Bil’s rating (out of 5): BB.5. USA, 2014. Warner Bros., Village Roadshow Pictures, RatPac-Dune Entertainment, Mad Chance, Joint Effort, Malpaso Productions. Screenplay by Jason Hall, based on the book by Chris Kyle, Scott McEwen, James Defelice. Cinematography by Tom Stern. Produced by Bradley Cooper, Clint Eastwood, Andrew Lazar, Robert Lorenz, Peter Morgan. Production Design by Charisse Cardenas, James J. Murakami. Costume Design by Deborah Hopper. Film Editing by Joel Cox, Gary Roach. Academy Awards 2014. American Film Institute 2014.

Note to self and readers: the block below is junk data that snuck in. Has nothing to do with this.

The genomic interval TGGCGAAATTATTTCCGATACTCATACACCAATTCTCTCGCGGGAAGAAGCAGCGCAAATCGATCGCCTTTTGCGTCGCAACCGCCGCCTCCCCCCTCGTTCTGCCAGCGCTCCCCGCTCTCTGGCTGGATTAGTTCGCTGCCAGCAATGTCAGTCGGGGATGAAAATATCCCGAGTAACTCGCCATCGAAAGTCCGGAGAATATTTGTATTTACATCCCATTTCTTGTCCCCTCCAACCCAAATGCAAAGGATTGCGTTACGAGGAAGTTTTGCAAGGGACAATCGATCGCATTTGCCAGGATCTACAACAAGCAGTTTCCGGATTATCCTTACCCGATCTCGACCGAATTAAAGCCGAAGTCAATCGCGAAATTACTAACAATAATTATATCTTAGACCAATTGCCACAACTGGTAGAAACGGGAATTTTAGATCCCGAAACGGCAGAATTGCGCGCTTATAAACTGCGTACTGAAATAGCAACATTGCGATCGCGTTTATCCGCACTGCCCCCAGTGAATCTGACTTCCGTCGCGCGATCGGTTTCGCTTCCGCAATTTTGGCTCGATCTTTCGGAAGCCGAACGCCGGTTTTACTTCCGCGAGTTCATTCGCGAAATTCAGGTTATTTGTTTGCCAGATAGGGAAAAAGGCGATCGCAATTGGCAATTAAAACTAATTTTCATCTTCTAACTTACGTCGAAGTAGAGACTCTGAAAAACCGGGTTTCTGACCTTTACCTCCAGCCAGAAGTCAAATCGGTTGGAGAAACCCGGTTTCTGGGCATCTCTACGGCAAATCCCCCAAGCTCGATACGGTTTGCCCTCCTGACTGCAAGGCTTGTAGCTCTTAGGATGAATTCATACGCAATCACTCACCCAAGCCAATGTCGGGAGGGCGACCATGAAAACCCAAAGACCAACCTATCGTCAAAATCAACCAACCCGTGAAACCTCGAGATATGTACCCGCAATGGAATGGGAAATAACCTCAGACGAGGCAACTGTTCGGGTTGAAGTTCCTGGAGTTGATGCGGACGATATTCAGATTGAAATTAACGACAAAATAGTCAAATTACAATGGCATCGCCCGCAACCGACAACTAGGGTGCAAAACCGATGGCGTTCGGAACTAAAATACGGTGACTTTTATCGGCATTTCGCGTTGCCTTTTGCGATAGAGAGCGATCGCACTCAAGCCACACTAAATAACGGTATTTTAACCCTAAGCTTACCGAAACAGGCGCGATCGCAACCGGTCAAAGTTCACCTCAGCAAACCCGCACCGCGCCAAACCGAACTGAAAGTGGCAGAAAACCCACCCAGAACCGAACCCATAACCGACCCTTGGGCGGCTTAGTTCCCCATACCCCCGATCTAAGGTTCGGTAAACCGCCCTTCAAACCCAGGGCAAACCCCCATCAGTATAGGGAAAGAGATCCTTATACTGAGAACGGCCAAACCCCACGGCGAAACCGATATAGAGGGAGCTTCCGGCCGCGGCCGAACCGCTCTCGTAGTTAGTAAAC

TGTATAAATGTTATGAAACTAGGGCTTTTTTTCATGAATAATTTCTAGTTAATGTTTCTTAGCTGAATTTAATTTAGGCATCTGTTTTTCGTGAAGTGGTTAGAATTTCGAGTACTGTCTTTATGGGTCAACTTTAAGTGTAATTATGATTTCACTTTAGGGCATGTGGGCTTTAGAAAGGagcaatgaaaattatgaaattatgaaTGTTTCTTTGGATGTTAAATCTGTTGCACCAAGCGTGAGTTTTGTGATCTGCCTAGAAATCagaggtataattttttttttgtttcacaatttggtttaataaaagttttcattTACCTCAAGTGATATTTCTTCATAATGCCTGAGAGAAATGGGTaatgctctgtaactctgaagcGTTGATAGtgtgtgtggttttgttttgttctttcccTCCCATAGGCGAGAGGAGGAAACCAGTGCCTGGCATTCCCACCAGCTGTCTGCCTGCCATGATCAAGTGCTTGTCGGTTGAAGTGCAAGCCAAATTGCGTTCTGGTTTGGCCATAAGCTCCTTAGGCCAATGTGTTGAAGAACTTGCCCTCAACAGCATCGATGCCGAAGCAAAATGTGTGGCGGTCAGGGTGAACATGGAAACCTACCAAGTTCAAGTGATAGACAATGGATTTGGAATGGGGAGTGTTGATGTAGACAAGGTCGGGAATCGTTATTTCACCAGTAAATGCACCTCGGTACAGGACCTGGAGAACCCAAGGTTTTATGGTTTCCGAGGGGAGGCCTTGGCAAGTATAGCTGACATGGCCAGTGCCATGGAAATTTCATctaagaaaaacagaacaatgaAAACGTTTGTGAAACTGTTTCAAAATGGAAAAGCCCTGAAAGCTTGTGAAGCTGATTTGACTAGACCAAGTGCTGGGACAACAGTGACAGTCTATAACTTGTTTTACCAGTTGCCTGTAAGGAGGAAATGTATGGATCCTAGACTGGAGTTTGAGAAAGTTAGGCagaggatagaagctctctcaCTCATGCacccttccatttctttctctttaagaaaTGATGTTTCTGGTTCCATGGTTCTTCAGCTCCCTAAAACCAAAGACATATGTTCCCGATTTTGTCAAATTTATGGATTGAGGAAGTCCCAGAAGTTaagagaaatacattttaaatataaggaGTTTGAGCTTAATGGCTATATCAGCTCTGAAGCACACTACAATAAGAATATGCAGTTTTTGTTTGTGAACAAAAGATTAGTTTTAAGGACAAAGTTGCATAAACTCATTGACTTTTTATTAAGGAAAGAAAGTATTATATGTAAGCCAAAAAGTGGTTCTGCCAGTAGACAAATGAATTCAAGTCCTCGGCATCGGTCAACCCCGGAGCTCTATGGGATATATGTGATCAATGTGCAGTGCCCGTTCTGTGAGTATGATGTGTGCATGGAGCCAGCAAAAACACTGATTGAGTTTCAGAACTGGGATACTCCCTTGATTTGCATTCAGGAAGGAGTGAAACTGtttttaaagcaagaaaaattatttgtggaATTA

The life and legend of Chris Kyle is the subject of a tepid and wholly uneven war film by Clint Eastwood, highlighting the military career of a soldier who did four tours during the Iraq war before his life ended in tragic circumstances on his own home turf. Bradley Cooper is surprisingly effective as the Texas native who was raised to love God, country and guns by his hard-edged father, turning an aimless career performing in rodeos into great success in the army when his exceptional sharp-shooting skills have him taking out opponents on the battlefield. Days and nights of developing instincts for avoiding danger on a minute-by-minute basis are not good for the soul, however, and an unacknowledged issue with post-traumatic stress disorder nearly destroys his relationships with friends and family, revealing that coming home from battle means more than just getting on an airplane and landing in your own country. Eastwood puts his best effort into finding the heart of this story without being too polemical, at once describing in detail the horrendous effect that a battleground has on these men’s psyches while at the same time honestly examining the culture Kyle comes from (there’s a bible and a gun on screen within minutes of the movie’s opening) without finding it completely valueless. Unfortunately he also directs the battle sequences effectively while letting stale dialogue and contrived sequences stand in the home scenes (co-starring Sienna Miller as Kyle’s wife), which rob the film of most of its emotional sympathy (not to mention glaring technical errors that defy all logic: it’s hard to stay grounded in fight scenes between the couple when the babies they are holding are clearly dolls that don’t move and look plastic). As a result of this, the weakness at the centre of this film means that it can be manipulated towards whatever prejudices the viewer brought in with them, either as insidious warmongering propaganda or the justification of the American Way. None of the successes on the field bring glory and Kyle’s death is left off screen instead of being presented as a pornographically detailed heroic demise, but gun culture as an integral part of Kyle’s brand of American culture is not connected with the strange way that his life ended either, and real life details about his post-war activities (from his own writings we know he didn’t handle the stress as well as it seems here) are without question scrubbed up, maligning the intelligent lack of judgment and muted sympathy that Eastwood generally brings to his films.